The Hindu , 02 January 2006

Scientists divided over ecological impact

KOCHI, JAN. 1. The killer waves that hit the State on December 26 have left the scientific community clueless on its impact on marine environment and bio-resources.

While a section of the marine scientists argue that the tsunami has passed through the water mass without causing much damage to its bio-resources, some others are of the view that it would have done much damage to them. They say that issue is being addressed by the Indian scientific community for the first time and that no background information is available to verify their respective theories.

As there is no evidence of the sea bottom being churned up by the tsunami, there is nothing to suggest that the recent earthquake and the tsunami have caused damage to the marine environment, says Mohan Joseph Modayil, director of the Central Marine Fisheries Research Institute (CMFRI) here.

Absence of debris

If the sea bottom was churned by the earthquake, there would have been turbidity in the seawater and dead organisms would have surfaced by now. The absence of any debris in the wave-hit areas suggests that no serious damage has been done to the marine environment, he says.

But, E.G. Silas, former director of the CMFRI and renowned fisheries scientist, differs on the issue. According to him, scientists should look into the issue. He fears that the benthic or sea-bottom community could have been affected by the churning following the earthquake, which in turn would affect marine organisms like prawns.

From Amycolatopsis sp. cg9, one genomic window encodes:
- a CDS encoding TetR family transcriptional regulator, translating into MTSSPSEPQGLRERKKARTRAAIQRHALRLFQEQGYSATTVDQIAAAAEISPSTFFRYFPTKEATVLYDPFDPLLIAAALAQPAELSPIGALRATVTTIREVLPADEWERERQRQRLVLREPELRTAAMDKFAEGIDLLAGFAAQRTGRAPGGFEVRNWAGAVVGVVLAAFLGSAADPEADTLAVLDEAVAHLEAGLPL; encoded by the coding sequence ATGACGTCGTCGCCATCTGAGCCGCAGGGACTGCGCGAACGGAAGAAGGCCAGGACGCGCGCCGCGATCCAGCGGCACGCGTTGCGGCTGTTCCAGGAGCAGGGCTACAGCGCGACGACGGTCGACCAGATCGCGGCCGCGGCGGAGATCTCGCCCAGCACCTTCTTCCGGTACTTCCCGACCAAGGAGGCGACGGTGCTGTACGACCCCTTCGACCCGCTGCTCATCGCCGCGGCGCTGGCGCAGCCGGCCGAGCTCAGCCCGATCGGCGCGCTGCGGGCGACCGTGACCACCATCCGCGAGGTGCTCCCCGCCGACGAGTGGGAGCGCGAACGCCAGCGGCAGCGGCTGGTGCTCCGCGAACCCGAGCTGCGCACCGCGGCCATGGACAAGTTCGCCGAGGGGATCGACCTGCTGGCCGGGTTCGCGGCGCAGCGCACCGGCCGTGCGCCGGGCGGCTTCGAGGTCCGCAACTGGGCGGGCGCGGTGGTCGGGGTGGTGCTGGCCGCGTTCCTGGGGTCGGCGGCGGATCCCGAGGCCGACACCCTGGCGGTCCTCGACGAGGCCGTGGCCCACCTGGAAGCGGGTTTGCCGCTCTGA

It has been reported that in many places the ocean receded to even one kilometre on the eventful days, exposing the ocean bed.

In Nicobar, the whole sea receded and came back with violent energy. The impact of the killer waves would be more on the inshore benthic community, he says.

Algae bloom possible

Oceanographers of the National Institute of Oceanography (NIO), Kochi, are of the view that barring the physical damage caused, tsunamis have not affected the marine ecosystem of the region.

They allay fears that the productivity of the sea and fishing activities would be hit by the tsunami. However, there is the possibility of an algae bloom as large quantities of minerals and nutrients might have reached the sea by way of leeching from the land, says K.K.C. Nair, scientist-in-charge of the Kochi centre of the NIO.

A causality of the tsunami onslaught would be the saline water intrusion into freshwater ponds and wells in areas such as Vypeen and destruction of freshwater aqua farms, he says.

He calls for putting up reinforced seawalls in areas of possible tidal attack and creation of greenbelts behind the seawalls by growing mangroves.

The impact of huge waves had been absorbed by the mangrove vegetation in the Vypeen area without which the island would have been washed away, he says.